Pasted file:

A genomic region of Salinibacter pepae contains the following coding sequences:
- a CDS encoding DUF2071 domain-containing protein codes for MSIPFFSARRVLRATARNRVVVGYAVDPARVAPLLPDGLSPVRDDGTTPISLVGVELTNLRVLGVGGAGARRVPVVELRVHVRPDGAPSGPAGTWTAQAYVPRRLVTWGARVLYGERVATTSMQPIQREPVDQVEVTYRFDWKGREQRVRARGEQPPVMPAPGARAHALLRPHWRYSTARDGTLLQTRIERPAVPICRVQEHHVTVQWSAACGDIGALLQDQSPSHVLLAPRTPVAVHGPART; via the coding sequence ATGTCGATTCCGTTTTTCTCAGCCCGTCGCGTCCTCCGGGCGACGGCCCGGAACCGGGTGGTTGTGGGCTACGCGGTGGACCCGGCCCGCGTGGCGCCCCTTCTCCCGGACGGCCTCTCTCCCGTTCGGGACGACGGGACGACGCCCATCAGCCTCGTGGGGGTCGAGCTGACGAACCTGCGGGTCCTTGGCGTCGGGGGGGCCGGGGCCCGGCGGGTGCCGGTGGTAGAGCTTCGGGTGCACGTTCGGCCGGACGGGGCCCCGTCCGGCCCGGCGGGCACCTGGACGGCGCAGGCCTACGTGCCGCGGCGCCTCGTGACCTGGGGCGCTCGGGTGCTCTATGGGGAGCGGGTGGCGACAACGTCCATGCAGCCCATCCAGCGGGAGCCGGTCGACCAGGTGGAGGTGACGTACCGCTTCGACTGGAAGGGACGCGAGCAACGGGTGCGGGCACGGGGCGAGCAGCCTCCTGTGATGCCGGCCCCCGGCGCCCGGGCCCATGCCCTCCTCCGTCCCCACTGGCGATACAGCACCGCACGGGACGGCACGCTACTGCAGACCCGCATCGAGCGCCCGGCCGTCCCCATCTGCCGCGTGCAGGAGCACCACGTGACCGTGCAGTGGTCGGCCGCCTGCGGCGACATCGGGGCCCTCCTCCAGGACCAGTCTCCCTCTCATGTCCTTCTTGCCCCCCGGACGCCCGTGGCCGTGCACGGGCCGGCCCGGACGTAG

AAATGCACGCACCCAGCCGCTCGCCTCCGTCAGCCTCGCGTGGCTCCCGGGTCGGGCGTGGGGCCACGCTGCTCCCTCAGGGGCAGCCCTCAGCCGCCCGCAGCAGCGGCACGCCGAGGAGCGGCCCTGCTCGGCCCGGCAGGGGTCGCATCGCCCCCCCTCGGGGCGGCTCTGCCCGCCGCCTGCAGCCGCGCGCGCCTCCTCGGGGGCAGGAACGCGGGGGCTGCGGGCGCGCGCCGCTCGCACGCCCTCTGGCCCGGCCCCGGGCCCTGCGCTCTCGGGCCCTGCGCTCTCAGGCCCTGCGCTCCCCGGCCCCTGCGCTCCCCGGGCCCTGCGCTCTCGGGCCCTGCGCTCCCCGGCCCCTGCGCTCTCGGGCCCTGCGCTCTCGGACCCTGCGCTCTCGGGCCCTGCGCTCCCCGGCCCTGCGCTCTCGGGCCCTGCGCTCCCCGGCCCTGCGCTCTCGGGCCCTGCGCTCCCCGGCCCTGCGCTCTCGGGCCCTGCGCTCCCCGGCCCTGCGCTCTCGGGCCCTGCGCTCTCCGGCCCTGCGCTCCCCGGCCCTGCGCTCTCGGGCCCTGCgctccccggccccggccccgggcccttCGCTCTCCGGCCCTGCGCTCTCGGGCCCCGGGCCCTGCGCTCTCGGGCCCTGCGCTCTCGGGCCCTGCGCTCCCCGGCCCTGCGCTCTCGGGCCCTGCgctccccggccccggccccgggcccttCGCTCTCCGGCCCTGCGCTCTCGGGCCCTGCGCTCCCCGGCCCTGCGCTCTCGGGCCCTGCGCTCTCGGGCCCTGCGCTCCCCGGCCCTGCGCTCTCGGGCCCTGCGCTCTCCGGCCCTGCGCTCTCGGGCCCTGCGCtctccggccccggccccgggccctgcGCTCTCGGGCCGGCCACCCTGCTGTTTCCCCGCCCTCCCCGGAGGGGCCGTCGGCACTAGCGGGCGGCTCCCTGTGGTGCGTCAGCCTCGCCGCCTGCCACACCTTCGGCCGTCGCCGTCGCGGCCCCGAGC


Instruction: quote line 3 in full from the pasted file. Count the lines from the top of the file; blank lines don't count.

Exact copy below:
AAATGCACGCACCCAGCCGCTCGCCTCCGTCAGCCTCGCGTGGCTCCCGGGTCGGGCGTGGGGCCACGCTGCTCCCTCAGGGGCAGCCCTCAGCCGCCCGCAGCAGCGGCACGCCGAGGAGCGGCCCTGCTCGGCCCGGCAGGGGTCGCATCGCCCCCCCTCGGGGCGGCTCTGCCCGCCGCCTGCAGCCGCGCGCGCCTCCTCGGGGGCAGGAACGCGGGGGCTGCGGGCGCGCGCCGCTCGCACGCCCTCTGGCCCGGCCCCGGGCCCTGCGCTCTCGGGCCCTGCGCTCTCAGGCCCTGCGCTCCCCGGCCCCTGCGCTCCCCGGGCCCTGCGCTCTCGGGCCCTGCGCTCCCCGGCCCCTGCGCTCTCGGGCCCTGCGCTCTCGGACCCTGCGCTCTCGGGCCCTGCGCTCCCCGGCCCTGCGCTCTCGGGCCCTGCGCTCCCCGGCCCTGCGCTCTCGGGCCCTGCGCTCCCCGGCCCTGCGCTCTCGGGCCCTGCGCTCCCCGGCCCTGCGCTCTCGGGCCCTGCGCTCTCCGGCCCTGCGCTCCCCGGCCCTGCGCTCTCGGGCCCTGCgctccccggccccggccccgggcccttCGCTCTCCGGCCCTGCGCTCTCGGGCCCCGGGCCCTGCGCTCTCGGGCCCTGCGCTCTCGGGCCCTGCGCTCCCCGGCCCTGCGCTCTCGGGCCCTGCgctccccggccccggccccgggcccttCGCTCTCCGGCCCTGCGCTCTCGGGCCCTGCGCTCCCCGGCCCTGCGCTCTCGGGCCCTGCGCTCTCGGGCCCTGCGCTCCCCGGCCCTGCGCTCTCGGGCCCTGCGCTCTCCGGCCCTGCGCTCTCGGGCCCTGCGCtctccggccccggccccgggccctgcGCTCTCGGGCCGGCCACCCTGCTGTTTCCCCGCCCTCCCCGGAGGGGCCGTCGGCACTAGCGGGCGGCTCCCTGTGGTGCGTCAGCCTCGCCGCCTGCCACACCTTCGGCCGTCGCCGTCGCGGCCCCGAGC